DETROIT -- Chrysler, the smallest of the American automakers, said Wednesday that its profit in 2012 soared to $1.66 billion -- about nine times as much as the $183 million it earned previous year.
The dramatic increase underscored the company's comeback from its government bailout and bankruptcy in 2009, when it was taken over by the Italian automaker Fiat.
In the fourth quarter alone, Chrysler said it earned $378 million, a 68 percent increase from $225 million in the same period in 2011. Revenue in the quarter was $17.1 billion, a 13 percent gain from $15.1 billion a year earlier.
"Chrysler concluded a very successful 2012 with a robust fourth-quarter performance," said Jesse Toprak, an analyst with the auto research site TrueCar.com. "The company was the only domestic automaker to gain market share last year."
Chrysler also benefited from having little exposure to the deepening economic crisis in Europe, where vehicle sales have fallen to the lowest levels in about 20 years.
The European problems, however, took a heavy toll on profits at Fiat, Chrysler's parent company.
Without Chrysler, Fiat said it would have lost 1.04 billion euros in 2012. But Chrysler's results helped Fiat earn a profit for 2012 of 1.41 billion euros, a 26 percent improvement over the 1.33 billion euros that Fiat earned the previous year.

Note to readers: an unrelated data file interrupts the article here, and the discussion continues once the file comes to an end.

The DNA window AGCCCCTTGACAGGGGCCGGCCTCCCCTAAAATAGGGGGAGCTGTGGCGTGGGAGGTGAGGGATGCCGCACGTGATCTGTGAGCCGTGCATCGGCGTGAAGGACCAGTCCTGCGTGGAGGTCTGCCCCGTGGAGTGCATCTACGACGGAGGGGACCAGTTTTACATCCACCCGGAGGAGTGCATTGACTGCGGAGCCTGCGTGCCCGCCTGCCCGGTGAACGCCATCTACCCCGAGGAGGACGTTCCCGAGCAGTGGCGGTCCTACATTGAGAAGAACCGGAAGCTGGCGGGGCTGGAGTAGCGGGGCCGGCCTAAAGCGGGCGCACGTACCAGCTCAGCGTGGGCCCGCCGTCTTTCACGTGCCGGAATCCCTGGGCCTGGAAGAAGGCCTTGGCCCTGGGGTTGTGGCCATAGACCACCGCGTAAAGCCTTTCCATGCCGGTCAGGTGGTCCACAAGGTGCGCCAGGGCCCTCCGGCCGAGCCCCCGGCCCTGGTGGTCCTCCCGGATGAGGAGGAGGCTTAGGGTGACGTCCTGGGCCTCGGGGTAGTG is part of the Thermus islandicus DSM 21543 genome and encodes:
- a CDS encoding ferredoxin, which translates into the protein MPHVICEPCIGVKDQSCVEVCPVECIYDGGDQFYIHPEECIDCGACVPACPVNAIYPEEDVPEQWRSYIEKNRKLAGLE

In the fourth quarter, Fiat reported a profit of 388 million euros. Without Chrysler's contributions, it would have lost 241 million euros.
Fiat owns a 58.5 percent stake in Chrysler. As of the middle of last year, Fiat consolidated Chrysler's results into the parent company's overall performance.
Chrysler, meanwhile, said its revenue for the year was $65.7 billion, a 19 percent improvement from $54.9 billion in 2011.
For the year, its global vehicle sales increased to 2.2 million, an 18 percent increase from 1.9 million the prior year, and its market share in the United States improved to 11.2 percent, up from 10.5 percent a year earlier.
Sergio Marchionne, who is chief executive of both Chrysler and Fiat, said the turnaround at Chrysler is gaining momentum because of solid sales of core products such as the Ram pickup and Jeep Grand Cherokee.
"We pause for a moment to enjoy our accomplishments, but we will not stop," Marchionne said in a statement.
Marchionne forecast continued improvement for Chrysler this year. He said the company expects net income of $2.2 billion in 2013, on revenue of $72 billion or higher.
Chrysler's 2011 earnings were depressed by $551 million in payments to the U.S. and Canadian governments to retire debt associated with its bailout.